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Data on uptake of the measles mumps and rubella (MMR) vaccine in the United Kingdom are available through the COVER/Korner programme.1 2 The programme measures uptake of the MMR vaccine for children resident in a district on the evaluation date who reached their second birthday during the previous quarter. Children are scheduled to receive the first MMR immunisation at 12 months of age.
The latest data have demonstrated a decline of 1.4% in coverage of the MMR vaccine for children in the UK who reached their second birthday during the evaluation quarter (July to September 1998).3This cohort of children were scheduled to receive MMR during a period when there was considerable national media interest in possible adverse effects of MMR.
Since July 1997 a protracted campaign against the MMR vaccine has been run by the South Wales Evening Post (SWEP), an evening newspaper sold in parts of two Health Authority areas (Morgannwg and Dyfed Powys). We report an investigation into MMR uptake in that area of distribution and compared it with uptake in the rest of Wales.
Methods and results
In Wales COVER statistics for the 14 trusts that provide community services are published quarterly by the Welsh Unit of the Public Health Laboratory Service Communicable Diseases Surveillance Centre. The distribution area of the SWEP (Swansea, Neath, Port Talbot and Llanelli) matches the localities served by two of these trusts. Coverage for the quarter July to September 1998 was compared with the same quarter a year previously in both the distribution area of the SWEP and the rest of Wales.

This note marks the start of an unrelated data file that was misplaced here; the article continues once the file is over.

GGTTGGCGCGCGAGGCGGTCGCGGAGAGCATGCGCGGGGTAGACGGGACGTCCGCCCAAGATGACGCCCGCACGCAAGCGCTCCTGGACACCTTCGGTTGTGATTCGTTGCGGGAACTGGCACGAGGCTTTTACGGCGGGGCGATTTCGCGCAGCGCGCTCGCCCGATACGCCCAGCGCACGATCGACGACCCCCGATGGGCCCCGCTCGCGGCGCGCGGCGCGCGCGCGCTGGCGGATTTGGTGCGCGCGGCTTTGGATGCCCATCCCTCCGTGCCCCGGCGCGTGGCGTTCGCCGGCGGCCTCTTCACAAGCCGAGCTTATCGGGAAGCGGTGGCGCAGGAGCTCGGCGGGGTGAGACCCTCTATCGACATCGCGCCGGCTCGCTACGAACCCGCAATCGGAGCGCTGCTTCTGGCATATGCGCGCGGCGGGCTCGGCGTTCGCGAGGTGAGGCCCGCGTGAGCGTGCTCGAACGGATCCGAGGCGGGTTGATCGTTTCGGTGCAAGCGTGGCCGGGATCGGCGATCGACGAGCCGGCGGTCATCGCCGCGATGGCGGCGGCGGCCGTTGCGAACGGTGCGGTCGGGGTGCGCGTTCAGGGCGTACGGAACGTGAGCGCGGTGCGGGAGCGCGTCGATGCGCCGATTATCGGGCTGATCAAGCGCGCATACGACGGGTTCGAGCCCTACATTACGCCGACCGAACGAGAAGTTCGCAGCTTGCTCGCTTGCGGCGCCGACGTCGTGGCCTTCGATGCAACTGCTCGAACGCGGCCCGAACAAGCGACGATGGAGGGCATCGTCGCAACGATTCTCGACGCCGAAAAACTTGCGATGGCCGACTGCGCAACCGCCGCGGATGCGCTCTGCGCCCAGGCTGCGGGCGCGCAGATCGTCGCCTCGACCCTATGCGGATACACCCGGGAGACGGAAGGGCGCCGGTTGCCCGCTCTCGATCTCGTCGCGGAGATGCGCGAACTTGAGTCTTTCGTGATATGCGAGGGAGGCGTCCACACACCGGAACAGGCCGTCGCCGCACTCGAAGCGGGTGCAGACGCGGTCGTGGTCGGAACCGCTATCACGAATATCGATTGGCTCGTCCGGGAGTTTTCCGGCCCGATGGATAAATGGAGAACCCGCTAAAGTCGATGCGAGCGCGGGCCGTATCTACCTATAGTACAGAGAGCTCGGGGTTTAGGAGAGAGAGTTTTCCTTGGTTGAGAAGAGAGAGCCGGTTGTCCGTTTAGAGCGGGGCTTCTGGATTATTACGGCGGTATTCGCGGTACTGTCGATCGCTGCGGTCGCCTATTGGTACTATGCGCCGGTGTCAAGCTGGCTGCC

Uptake declined by 13.6% (95% confidence intervals 10.9% to 16.2%) in the distribution area of the SWEP and by 2.4% (95% confidence intervals 1.4% to 5.5%) in the rest of Wales. Before the campaign, uptake was significantly higher in the distribution area of the paper compared with the rest of Wales (difference 1.7%, 95% confidence intervals 0.1% to 3.4%). After the start of the campaign, uptake was significantly lower in the distribution area of the paper compared with the rest of Wales (difference −9.4%, 95% confidence intervals −7.1% to −11.7%) (table 1).
Uninformed and damaging press campaigns on the alleged dangers of childhood immunisation are not new.4 Nor are articles on the frustrations of the medical profession in countering these.5 However, we are unaware of any previous attempt to analyse in a quantitative way the impact of one local newspaper upon the uptake of a specific vaccine.
Adverse publicity in the SWEP started in July 1997 and developed into the “MMR Parent's fight for facts” campaign. During the period July to September 1997 the paper published five front page main headline articles, three opinions, and at least 18 other articles on the MMR vaccine. Subsequently at least six further front page main headlines, six opinions, and 22 other articles have been published.
The results demonstrate that while a drop off in uptake of the MMR vaccine occurred in the whole of Wales, there was a statistically significant greater decline in the distribution area of the SWEP. This suggests that the SWEP campaign has had a measurable and unhelpful impact over and above any adverse national publicity. A study of this type cannot prove a causal relation and an alternative explanation for the association between the adverse local publicity and the fall in uptake is possible. For example, a genuine problem with a vaccine in a particular area might result in both a fall in uptake and increased media coverage.
However, there is no problem with the MMR vaccine6 and the SWEP campaign is the most likely explanation.
Conflicts of interest: none.
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